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Original article

Cervical cancer in Zimbabwe: a situation analysis

Cervical cancer in Zimbabwe: a situation analysis

Oppah Kuguyo1,&, Alice Matimba1, Nomsa Tsikai2, Thulani Magwali3, Mugove Madziyire3, Muchabayiwa Gidiri3, Collet Dandara4, Charles Nhachi1


1University of Zimbabwe College of Health Sciences, Department of Clinical Pharmacology, Avondale, Harare, Zimbabwe, 2University of Zimbabwe College of Health Sciences, Radiology Department, Harare, Zimbabwe, 3University of Zimbabwe College of Health Sciences, Department of Obstetrics and Gynaecology, Avondale, Harare, Zimbabwe, 4University of Cape Town, Department of Pathology and Institute of Infectious Disease and Molecular Medicine, Division of Human Genetics, Faculty of Health Sciences, Observatory 7925, Cape Town, South Africa



&Corresponding author
Oppah Kuguyo, University of Zimbabwe College of Health Sciences, Department of Clinical Pharmacology, Avondale, Harare, Zimbabwe




Introduction: despite the wide-spread availability of cervical cancer prevention and screening programs in developed countries, the morbidity and mortality rates of cervical cancer in Zimbabwe are still very high. Limited resources as well as the high HIV prevalence are contributors to the high burden of cervical cancer. This paper aims to analyse the policies, frameworks and current practices in the management of cervical cancer in Zimbabwe.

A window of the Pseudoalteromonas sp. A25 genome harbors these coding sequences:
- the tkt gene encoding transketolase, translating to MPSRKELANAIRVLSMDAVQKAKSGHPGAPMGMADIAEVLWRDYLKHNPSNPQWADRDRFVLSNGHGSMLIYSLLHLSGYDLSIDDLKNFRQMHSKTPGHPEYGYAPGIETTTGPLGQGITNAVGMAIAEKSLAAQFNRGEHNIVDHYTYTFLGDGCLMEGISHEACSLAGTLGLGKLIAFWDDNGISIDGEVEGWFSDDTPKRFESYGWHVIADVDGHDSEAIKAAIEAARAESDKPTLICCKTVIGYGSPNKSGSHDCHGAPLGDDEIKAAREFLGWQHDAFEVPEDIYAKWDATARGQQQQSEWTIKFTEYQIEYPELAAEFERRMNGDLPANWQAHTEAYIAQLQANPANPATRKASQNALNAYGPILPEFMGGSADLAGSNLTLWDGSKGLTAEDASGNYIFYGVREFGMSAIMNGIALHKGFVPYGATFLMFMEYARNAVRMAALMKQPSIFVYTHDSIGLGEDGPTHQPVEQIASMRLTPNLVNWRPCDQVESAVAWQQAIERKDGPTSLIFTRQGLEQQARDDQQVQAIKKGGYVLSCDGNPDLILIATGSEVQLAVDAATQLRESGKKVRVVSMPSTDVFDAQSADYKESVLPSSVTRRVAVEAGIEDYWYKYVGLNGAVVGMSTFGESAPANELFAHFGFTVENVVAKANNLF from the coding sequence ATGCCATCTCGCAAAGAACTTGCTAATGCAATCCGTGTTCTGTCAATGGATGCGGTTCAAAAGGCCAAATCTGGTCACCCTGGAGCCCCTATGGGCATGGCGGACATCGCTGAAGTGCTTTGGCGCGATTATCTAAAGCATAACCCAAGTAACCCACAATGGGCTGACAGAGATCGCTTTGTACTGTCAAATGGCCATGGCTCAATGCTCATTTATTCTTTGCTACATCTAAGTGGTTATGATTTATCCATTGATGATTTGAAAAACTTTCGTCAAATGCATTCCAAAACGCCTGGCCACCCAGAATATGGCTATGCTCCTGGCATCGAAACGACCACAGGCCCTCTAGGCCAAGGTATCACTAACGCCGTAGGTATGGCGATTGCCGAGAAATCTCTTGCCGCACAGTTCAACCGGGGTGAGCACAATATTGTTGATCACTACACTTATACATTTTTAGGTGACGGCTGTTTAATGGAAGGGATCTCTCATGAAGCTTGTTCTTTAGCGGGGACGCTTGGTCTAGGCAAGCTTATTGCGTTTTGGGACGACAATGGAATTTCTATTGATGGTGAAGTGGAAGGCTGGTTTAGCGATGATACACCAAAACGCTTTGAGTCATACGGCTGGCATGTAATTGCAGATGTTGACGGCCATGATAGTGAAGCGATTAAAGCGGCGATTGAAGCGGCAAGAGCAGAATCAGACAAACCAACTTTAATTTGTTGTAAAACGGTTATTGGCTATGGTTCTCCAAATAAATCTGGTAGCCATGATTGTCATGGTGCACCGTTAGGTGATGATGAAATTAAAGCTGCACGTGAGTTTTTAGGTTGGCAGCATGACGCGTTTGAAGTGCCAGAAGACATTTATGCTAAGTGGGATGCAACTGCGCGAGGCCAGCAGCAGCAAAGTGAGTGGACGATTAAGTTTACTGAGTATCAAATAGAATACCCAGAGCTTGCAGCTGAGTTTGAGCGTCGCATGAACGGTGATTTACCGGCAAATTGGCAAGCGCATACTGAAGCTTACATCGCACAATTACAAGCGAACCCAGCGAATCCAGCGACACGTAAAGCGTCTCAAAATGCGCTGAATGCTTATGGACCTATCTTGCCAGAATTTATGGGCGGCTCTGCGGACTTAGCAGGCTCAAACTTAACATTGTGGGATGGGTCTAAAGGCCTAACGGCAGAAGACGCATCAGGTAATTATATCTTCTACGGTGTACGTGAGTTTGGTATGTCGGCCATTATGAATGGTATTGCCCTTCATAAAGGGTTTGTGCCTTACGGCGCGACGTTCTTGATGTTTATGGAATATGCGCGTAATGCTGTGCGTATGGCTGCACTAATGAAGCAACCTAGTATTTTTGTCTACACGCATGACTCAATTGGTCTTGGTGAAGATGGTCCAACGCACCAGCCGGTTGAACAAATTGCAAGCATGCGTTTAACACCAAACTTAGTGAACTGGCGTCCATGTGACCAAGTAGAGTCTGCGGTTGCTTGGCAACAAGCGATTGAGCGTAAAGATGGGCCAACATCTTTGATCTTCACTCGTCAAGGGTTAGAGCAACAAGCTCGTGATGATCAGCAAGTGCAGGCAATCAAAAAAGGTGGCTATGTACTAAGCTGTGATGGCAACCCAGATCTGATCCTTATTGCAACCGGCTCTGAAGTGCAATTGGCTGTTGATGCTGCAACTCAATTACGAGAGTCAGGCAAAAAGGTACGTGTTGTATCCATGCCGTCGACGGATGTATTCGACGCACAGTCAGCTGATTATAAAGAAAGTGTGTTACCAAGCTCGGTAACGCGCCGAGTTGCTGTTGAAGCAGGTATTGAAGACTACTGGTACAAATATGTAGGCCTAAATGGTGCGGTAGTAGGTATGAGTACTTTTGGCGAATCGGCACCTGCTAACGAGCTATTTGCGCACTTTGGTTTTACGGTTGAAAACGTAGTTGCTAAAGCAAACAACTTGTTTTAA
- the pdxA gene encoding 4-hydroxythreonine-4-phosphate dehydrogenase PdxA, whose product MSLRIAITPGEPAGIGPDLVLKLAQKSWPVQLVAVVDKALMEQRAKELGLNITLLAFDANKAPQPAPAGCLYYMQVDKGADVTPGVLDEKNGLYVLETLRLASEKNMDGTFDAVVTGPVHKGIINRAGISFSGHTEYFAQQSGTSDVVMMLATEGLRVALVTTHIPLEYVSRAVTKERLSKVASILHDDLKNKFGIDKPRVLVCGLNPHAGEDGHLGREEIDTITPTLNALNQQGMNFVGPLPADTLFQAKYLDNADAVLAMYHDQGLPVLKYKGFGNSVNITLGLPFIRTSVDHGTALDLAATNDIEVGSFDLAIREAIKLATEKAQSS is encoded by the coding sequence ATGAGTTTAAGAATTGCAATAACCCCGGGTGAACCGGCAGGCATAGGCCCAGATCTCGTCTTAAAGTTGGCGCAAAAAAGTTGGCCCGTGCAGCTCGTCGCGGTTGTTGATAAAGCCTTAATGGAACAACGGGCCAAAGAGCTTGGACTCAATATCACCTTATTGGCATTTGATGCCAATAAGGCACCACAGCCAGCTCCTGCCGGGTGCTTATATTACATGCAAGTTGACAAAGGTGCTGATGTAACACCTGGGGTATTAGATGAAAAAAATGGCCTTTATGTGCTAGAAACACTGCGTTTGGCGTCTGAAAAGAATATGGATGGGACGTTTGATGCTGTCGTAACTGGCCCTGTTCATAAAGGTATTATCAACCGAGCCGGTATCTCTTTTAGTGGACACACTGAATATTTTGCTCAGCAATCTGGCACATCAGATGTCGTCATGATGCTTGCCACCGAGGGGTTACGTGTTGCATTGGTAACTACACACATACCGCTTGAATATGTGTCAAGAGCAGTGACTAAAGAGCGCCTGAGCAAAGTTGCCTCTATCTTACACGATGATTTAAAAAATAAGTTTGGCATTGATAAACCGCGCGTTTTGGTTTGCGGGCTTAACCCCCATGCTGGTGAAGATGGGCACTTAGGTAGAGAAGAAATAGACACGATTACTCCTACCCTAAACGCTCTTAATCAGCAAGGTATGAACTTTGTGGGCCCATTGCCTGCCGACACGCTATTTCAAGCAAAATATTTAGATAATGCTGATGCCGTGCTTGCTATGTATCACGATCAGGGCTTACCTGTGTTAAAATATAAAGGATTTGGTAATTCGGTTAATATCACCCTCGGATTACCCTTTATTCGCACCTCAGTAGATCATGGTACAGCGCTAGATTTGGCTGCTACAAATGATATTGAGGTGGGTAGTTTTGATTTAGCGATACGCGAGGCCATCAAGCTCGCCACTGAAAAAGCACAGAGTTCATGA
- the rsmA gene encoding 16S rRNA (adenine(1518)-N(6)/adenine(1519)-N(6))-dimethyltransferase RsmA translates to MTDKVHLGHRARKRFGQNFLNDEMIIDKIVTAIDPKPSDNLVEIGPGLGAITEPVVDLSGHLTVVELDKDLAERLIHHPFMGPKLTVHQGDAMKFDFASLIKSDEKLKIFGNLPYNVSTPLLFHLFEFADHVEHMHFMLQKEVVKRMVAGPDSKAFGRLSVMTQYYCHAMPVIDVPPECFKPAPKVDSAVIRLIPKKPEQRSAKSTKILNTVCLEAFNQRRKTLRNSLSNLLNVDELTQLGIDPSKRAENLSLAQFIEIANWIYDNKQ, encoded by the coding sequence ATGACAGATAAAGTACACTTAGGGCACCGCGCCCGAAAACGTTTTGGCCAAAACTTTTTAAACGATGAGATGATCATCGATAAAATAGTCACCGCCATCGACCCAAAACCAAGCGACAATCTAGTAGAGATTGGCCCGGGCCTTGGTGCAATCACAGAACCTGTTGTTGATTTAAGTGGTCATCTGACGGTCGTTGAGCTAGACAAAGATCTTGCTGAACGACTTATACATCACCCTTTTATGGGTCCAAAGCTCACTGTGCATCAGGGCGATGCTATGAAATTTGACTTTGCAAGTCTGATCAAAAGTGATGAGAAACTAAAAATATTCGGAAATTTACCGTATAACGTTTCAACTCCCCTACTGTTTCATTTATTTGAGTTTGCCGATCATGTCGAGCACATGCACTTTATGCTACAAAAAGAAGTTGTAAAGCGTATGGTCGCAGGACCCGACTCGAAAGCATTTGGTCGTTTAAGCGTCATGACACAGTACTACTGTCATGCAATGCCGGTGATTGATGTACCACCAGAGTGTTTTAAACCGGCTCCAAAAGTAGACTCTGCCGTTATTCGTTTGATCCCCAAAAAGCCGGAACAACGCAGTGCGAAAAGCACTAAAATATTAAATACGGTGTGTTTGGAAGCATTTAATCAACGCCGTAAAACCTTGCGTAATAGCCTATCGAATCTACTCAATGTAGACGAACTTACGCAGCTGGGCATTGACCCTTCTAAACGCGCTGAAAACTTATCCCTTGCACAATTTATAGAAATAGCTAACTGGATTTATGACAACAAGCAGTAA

Methods: a review of national documents and published literature on cervical cancer prevention, screening, treatment and knowledge in Zimbabwe was done. Informal interviews were conducted to assess the practices of cervical cancer management.


Results: through strategic collaboration, a pilot for the HPV vaccination program is underway. The VIAC national cervical cancer screening program is being adopted into the current healthcare system. With regards to the treatment of precancerous lesions we found that the "see and treat" program has been implemented in colposcopy clinics. In addition, there are two multidisciplinary cancer treatment clinics installed in two central public hospitals. The general knowledge and understanding of cervical cancer is poor in Zimbabwe.


Conclusion: limitations in resources, infrastructure, manpower, delays in treatment and patient knowledge play a role in the high morbidity and mortality of cervical cancer in Zimbabwe. The Ministry of Health needs to increase funding to expedite the availability of HPV vaccine and screening programs. Community engagement initiatives to raise awareness on cervical cancer should be established to provide education on how to prevent the development of cervical cancer, as well as promote screening for early detection.



Introduction    Down